Physics of Electricity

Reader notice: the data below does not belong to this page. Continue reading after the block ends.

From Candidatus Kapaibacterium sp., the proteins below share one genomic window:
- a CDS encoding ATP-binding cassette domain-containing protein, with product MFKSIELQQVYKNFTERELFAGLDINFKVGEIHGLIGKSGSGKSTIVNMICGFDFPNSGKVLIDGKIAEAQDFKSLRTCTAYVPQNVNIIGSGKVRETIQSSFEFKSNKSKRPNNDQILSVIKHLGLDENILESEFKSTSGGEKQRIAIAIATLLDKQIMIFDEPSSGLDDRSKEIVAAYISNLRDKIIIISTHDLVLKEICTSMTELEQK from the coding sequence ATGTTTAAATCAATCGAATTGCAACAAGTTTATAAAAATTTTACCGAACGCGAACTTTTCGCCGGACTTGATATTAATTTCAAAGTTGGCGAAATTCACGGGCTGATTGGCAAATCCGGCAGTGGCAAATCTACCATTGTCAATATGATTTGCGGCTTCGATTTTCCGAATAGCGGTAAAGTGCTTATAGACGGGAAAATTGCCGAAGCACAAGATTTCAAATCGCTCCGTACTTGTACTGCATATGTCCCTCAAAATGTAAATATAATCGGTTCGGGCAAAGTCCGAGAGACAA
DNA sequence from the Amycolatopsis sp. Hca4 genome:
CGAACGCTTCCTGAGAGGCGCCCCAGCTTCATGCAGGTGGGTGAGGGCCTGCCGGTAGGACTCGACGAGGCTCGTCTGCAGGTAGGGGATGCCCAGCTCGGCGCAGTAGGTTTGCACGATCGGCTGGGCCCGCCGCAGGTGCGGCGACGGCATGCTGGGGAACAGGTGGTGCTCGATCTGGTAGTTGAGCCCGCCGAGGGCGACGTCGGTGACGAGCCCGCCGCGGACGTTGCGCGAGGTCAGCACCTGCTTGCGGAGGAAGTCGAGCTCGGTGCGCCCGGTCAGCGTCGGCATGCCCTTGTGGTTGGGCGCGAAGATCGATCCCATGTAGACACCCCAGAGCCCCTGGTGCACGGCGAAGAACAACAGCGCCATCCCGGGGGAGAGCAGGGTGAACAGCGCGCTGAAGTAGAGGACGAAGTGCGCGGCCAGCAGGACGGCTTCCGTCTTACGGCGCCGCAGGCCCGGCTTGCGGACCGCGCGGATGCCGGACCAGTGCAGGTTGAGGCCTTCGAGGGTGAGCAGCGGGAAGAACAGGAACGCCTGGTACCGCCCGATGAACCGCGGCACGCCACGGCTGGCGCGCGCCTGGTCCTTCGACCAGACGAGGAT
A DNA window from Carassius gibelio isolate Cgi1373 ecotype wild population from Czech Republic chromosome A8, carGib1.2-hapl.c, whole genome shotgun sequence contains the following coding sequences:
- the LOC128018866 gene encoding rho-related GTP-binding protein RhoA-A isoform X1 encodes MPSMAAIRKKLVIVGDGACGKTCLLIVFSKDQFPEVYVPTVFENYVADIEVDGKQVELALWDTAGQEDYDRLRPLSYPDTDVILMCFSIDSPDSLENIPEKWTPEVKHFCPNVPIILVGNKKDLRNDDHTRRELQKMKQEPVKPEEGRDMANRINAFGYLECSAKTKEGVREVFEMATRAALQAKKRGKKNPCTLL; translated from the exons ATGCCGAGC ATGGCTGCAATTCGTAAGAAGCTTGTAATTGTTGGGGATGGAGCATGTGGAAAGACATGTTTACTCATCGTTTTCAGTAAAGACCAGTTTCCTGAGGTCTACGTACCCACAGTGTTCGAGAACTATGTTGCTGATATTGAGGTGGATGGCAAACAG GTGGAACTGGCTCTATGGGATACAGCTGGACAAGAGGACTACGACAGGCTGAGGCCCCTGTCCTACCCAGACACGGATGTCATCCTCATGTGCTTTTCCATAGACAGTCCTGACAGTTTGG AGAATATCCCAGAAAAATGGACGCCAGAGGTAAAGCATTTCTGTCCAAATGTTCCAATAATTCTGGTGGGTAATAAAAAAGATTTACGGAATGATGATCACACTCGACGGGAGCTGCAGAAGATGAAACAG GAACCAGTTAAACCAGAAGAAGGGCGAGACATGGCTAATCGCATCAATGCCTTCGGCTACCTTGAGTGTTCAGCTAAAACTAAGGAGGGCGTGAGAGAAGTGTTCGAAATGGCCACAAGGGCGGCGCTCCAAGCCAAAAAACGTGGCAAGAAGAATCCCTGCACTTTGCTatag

What is electricity? A basic definition of electricity is a form of energy that results from the flow of charged particles. Electricity being the flow of moving electrons, it should be known this produces a resultant called electrical current. This current allows objects to work in tangent with each other by flowing through conducting materials connecting them. The path that the electrons flow through is called a circuit. Circuits connect all of our electronic devices allowing us to live the way we do today. Courtesy of http://www.explainthatstuff.com/electricity.html "Electricity can travel through something when its structure allows electrons to move through it easily. Metals like copper have "free" electrons that are not bound tightly to their parent atoms. These electrons flow freely throughout the structure of copper and this is what enables an electric current to flow. In rubber, the electrons are more tightly bound. There are no "free" electrons and, as a result, electricity does not really flow through rubber at all. Conductors that let electricity flow freely are said to have a high conductance and a low resistance; insulators that do not allow electricity to flow are the opposite: they have a low conductance and a high resistance (Woodford, 2016)." Table From http://www.extron.com/company/article.aspx?id=thermalmgt1_ts Putting it all together we can use this knowledge to see what it takes to make an electrical circuit. What materials will be useful in making a circuit? What is electricity and how does it transfer its energy? How do circuits work? What is the difference between an open and closed loop circuit?      To illustrate the concepts behind the nature of a circuit let us consider the following situation. "Suppose that there are two metal plates oriented parallel to each other and each being charged with an opposite type of charge - one being positive and the other being negative. This arrangement of charged plates would create an electric field in the region between the plates that is directed away from the positive plate and towards the negative plate. A positive test charge placed between the plates would move away from the positive plate and towards the negative (Physics Classroom, 2016)." Illustration by --> http://www.physicsclassroom.com/class/circuits/Lesson-2/What-is-an-Electric-Circuit & flow of charge      The gif above illustrates the direction the flow would move, and how the charges would be used up over time. You can see that the positive charges are attracted towards the negative charges. The overall charge of the system would be used up over time because the circuit is not in a closed loop, so the energy isn't conserved.